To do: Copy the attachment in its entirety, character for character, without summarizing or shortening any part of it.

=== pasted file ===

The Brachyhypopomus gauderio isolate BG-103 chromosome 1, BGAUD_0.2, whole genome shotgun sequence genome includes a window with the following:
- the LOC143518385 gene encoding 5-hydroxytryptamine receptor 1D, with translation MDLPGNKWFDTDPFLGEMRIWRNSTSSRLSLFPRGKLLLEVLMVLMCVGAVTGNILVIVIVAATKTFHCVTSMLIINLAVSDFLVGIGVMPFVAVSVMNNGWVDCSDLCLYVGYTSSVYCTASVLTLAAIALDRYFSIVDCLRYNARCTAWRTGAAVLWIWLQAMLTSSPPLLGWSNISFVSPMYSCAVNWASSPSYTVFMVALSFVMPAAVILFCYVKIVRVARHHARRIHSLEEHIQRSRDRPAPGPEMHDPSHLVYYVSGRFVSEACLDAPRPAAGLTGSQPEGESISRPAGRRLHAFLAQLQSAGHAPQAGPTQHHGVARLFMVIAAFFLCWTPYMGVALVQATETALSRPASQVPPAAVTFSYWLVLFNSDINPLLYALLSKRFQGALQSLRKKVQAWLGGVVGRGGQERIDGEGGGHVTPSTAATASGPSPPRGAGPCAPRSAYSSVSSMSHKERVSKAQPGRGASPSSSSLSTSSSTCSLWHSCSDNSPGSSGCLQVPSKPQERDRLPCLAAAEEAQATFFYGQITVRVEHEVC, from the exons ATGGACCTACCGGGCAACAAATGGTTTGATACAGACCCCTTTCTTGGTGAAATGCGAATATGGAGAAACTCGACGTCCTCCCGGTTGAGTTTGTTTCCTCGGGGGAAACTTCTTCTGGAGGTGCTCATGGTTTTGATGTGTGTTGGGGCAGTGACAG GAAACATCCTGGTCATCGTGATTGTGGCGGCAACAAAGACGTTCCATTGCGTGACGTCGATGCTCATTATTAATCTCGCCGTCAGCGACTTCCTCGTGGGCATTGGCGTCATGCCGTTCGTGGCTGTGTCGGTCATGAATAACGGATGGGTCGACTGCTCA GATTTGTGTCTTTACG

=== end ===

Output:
The Brachyhypopomus gauderio isolate BG-103 chromosome 1, BGAUD_0.2, whole genome shotgun sequence genome includes a window with the following:
- the LOC143518385 gene encoding 5-hydroxytryptamine receptor 1D, with translation MDLPGNKWFDTDPFLGEMRIWRNSTSSRLSLFPRGKLLLEVLMVLMCVGAVTGNILVIVIVAATKTFHCVTSMLIINLAVSDFLVGIGVMPFVAVSVMNNGWVDCSDLCLYVGYTSSVYCTASVLTLAAIALDRYFSIVDCLRYNARCTAWRTGAAVLWIWLQAMLTSSPPLLGWSNISFVSPMYSCAVNWASSPSYTVFMVALSFVMPAAVILFCYVKIVRVARHHARRIHSLEEHIQRSRDRPAPGPEMHDPSHLVYYVSGRFVSEACLDAPRPAAGLTGSQPEGESISRPAGRRLHAFLAQLQSAGHAPQAGPTQHHGVARLFMVIAAFFLCWTPYMGVALVQATETALSRPASQVPPAAVTFSYWLVLFNSDINPLLYALLSKRFQGALQSLRKKVQAWLGGVVGRGGQERIDGEGGGHVTPSTAATASGPSPPRGAGPCAPRSAYSSVSSMSHKERVSKAQPGRGASPSSSSLSTSSSTCSLWHSCSDNSPGSSGCLQVPSKPQERDRLPCLAAAEEAQATFFYGQITVRVEHEVC, from the exons ATGGACCTACCGGGCAACAAATGGTTTGATACAGACCCCTTTCTTGGTGAAATGCGAATATGGAGAAACTCGACGTCCTCCCGGTTGAGTTTGTTTCCTCGGGGGAAACTTCTTCTGGAGGTGCTCATGGTTTTGATGTGTGTTGGGGCAGTGACAG GAAACATCCTGGTCATCGTGATTGTGGCGGCAACAAAGACGTTCCATTGCGTGACGTCGATGCTCATTATTAATCTCGCCGTCAGCGACTTCCTCGTGGGCATTGGCGTCATGCCGTTCGTGGCTGTGTCGGTCATGAATAACGGATGGGTCGACTGCTCA GATTTGTGTCTTTACG